2 October 2012

Nigeria Can Eradicate Polio, Says Gates Foundation

DR. Christopher Elias is an optimist. If anyone has convinction that polio will be eradicated from Nigeria in the not-too distant future, it is he. His optimisim is not just because he is President of Global Development at the Bill & Melinda Gates Foundation, but more because he knows exactly what it would take to end the reign of polio in Nigeria.

An expert in health and medicine, Elias knows the disease, polio, as much as he knows the country, Nigeria. "Polio is highly preventable and Nigeria has what it takes to eradicate it," he declared in an interview with Vanguard.

Speaking from New York, Wednesday last week just before the historic "High Level" meeting hosted by the United Nations Secretary-General, Ban Ki-moon to engage a global movement in support of polio eradication, Elias declared that one of the reasons polio would be soon eradicated form Nigeria was because the country was benefitting from what he described as a strong political commitment.

"If you take a look at the map of polio cases this year, you have to be an optimist because the map looks better than before. We see cases really only in the three countries that have not yet interrupted transmission, but there are also important progresses if you look carefully."

Observing that polio is a vaccine preventable disease, he argued that if the Oral Polio Vaccine can get to the children, the disease would go away.

Significant progress

"I think we have seen significant progress in Nigeria. There is a still some way to go, because the immunisation progress is still low, particularly in the most vulnerable LGAs, but I'm optimistic that if we continue to see the strong leadership of Dr. Muhammed Ali Pate and his team, the Governors Forum and President Jonathan, we are going to achieve success in Nigeria before very long."

Weak links in the Nigerian eradication chain, he noted, include a handful of Local Government Areas where immunisation coverage rates are low and children are vulnerable.

Focus on weak spots

"So we need to be focusing on these weak spots and that is the purpose of the emergency action plan put in place by Dr. Pate and other partners. The National Primary Health Care Development Agency, NPHCDA, is up to task of the tracking to get vaccinators to immunise every child. Progress has increased in this direction. We need to keep up that work."

Expressing optimism that polio will be eradicated in Nigeria in the not too distant future, Elias said: "We have a Global polio Eradication Initiative in conjunction with the leadership of health officials in Nigeria and other countries that recently interrupted transmission of polio.

"They are developing a 5-year plan that will be presented to the World Health Organisation soon. This is a plan that we have had opportunity to have some review, and it gives me great confidence that we will be able to harness the political and financial resources necessary to eradicate polio in the near future."

Emergency of polio eradication

On the complimentary role of the high-level UN meeting to a directive of the World Health Assembly, WHA, he said the 193 member-states of the UN called for an emergency to polio eradication in the world.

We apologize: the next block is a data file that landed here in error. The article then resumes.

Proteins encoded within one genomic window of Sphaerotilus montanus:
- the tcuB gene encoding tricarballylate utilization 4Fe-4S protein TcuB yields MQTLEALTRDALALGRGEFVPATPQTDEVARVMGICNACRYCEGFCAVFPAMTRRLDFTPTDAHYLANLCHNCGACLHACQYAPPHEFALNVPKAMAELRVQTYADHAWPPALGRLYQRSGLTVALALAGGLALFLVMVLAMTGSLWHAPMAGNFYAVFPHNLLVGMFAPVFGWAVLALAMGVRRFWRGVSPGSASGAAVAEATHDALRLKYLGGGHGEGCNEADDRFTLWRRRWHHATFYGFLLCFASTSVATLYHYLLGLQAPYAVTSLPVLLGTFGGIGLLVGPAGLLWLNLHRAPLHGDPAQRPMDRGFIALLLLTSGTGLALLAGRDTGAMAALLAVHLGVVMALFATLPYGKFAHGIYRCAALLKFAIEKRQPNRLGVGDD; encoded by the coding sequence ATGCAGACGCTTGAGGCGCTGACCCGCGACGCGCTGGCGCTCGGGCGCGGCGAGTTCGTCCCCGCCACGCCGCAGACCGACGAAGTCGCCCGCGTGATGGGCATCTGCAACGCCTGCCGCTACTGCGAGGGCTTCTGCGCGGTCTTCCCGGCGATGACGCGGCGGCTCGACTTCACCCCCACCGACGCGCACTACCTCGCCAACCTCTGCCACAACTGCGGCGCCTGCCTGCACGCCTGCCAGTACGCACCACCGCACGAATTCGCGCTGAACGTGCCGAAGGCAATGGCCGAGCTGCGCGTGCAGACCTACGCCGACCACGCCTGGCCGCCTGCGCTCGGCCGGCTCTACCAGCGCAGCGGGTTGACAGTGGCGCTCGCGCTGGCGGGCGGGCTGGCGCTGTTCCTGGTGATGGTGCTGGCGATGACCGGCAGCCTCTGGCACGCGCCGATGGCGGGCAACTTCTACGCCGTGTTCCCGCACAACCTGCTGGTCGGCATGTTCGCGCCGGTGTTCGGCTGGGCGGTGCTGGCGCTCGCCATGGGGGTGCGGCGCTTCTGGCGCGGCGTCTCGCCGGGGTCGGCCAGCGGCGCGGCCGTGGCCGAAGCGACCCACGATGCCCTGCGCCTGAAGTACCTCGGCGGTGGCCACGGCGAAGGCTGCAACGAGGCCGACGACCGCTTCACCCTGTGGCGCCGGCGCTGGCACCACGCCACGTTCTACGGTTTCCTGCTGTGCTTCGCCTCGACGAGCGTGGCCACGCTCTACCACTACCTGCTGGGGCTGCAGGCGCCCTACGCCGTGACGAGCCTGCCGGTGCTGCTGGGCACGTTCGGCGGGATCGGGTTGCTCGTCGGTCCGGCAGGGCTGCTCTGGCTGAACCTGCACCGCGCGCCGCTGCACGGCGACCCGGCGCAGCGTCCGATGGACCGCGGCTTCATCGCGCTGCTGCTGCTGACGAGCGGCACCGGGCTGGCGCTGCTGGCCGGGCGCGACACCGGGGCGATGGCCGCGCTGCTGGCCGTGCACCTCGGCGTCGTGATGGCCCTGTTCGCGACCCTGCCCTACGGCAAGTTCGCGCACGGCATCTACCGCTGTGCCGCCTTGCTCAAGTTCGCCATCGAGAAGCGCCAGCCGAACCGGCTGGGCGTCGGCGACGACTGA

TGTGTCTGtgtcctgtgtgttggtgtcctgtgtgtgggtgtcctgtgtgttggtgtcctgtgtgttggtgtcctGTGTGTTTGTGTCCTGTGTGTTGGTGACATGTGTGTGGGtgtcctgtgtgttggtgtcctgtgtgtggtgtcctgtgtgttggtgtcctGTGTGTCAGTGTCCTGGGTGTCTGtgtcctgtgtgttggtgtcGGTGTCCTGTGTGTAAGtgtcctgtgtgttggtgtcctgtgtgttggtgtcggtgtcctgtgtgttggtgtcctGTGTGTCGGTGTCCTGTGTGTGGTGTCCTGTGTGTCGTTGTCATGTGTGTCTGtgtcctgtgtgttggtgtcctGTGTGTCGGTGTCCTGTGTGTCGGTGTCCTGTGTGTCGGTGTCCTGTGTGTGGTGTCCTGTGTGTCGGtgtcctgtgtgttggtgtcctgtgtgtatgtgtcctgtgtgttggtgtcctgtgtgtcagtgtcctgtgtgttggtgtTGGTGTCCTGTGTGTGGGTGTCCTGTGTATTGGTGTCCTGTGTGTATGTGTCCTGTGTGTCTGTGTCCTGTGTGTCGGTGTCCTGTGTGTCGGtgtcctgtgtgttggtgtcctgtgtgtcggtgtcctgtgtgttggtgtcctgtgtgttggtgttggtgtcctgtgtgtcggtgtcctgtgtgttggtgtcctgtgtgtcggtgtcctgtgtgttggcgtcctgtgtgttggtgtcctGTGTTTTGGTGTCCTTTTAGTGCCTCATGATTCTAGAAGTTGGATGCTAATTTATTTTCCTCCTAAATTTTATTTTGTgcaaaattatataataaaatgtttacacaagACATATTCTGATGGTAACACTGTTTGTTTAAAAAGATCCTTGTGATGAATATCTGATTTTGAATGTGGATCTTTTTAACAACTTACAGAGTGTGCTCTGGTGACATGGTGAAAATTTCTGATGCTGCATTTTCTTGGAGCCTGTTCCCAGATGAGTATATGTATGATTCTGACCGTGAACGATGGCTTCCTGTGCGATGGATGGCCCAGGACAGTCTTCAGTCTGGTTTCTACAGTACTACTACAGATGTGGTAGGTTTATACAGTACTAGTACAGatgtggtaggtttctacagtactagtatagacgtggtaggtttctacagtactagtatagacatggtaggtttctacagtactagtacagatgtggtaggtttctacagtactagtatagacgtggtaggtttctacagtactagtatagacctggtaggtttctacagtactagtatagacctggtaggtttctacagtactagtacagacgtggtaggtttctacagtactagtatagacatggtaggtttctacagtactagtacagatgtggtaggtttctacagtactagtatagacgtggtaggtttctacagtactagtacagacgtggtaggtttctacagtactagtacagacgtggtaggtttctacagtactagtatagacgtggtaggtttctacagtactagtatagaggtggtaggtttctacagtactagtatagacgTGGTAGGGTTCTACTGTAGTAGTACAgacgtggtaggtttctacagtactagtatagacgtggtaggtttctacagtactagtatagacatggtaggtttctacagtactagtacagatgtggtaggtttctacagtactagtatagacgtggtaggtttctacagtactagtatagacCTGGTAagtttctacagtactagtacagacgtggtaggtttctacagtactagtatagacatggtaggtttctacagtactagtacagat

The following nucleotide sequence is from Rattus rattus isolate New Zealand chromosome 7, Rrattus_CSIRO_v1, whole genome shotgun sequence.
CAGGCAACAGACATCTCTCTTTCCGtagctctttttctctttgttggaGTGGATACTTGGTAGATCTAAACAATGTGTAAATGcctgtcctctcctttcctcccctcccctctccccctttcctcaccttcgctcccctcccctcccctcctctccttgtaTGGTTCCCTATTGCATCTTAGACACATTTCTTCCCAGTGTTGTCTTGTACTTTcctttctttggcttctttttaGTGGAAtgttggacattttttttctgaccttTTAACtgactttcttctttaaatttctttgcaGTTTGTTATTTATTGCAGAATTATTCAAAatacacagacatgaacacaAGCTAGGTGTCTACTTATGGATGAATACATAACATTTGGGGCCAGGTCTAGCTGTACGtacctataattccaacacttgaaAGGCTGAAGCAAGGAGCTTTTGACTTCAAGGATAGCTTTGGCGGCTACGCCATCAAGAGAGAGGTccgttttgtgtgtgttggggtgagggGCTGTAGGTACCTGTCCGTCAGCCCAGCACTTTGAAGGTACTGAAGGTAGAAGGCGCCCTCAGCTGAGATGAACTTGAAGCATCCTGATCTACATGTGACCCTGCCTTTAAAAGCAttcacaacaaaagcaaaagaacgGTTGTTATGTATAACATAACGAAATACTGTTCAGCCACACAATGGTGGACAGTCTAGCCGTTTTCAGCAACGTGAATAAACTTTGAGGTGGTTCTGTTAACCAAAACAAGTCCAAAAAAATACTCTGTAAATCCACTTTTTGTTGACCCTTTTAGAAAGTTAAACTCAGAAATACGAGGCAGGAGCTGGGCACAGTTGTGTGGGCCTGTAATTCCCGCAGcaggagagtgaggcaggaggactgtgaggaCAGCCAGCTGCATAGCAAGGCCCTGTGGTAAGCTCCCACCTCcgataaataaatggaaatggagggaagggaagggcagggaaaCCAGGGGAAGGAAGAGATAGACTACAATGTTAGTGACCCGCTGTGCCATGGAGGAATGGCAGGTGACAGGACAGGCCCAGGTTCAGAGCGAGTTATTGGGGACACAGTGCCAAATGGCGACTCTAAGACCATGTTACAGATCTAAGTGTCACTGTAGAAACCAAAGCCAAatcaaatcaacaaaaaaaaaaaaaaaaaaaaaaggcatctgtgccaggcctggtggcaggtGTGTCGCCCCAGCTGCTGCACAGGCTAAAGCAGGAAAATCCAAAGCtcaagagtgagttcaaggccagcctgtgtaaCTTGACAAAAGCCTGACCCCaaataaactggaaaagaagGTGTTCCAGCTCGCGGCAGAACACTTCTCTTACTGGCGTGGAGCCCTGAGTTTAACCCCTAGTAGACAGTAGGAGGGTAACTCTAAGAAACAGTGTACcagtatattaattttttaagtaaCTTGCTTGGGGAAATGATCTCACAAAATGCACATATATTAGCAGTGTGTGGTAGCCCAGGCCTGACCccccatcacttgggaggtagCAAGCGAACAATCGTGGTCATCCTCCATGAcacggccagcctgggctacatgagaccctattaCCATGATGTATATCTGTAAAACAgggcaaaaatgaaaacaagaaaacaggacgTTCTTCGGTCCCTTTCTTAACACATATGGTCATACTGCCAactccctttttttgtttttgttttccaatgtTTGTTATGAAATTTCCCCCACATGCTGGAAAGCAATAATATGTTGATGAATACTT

"This event hosted by the UN Secretary General with Bill Gates, the Nigerian leader and other political leaders, is a sign that we are able to get the attention of many of the world's high level leaders to say this is an important job we take seriously on what the WHA has charged the global community to do and we must ensure that we get it done. It will begin the process of securing the leadership financial resources and operational competence of the world in elimination the polio," he declared.

Why polio must be eradicated

"The world has an unprecedented opportunity to finish the job. If we can make the necessary leadership accountable and harness resources to eradicate polio within the next few years, we will be saving the world US$40-50 billion over the next 25 years and eliminate what has been, for several centuries, a devastating problem.

"Right now, we are down to just 200 cases globally, but if we were to stop the eradication efforts for polio, we could be looking at 200, 000 new cases a year. We are close to the finish. What is important to recognise is that particularly in this final stage in Nigeria, we are not just eliminating polio, we are building a system to deliver vaccines for other vaccine preventable diseases that are common causes of morbidity and mortality for children.

"So the polio eradication will leave the world with a better surveillance system to understand the patterns of vaccine preventable disorders and better immunisation and case development systems.

Lessons from India's success

India's success is one of the most important successes for polio eradication. Years ago, many thought India would be the last to eradicate polio, yet India succeeded despite high number of cases, population and other problems. We have been studying the key element of the success in India and we found it has innovation.

Nigeria has benefitted from having 15 of the surveillance medical officers from India, who were in the final eradication process. They came to Nigeria and are working with the NHPCDA in transferring some of those lessons to the operational capability of the Nigerian resource.

"One complete example is that in the last few months, the Nigerian programme has restructured the vaccinator team using smaller teams that visit fewer households and also having more teams. This is a model that worked quite well towards the eradication success in India.

We are very much in support of the transfer the special lessons learned in India into the operational plans of the emergency options in Nigeria."

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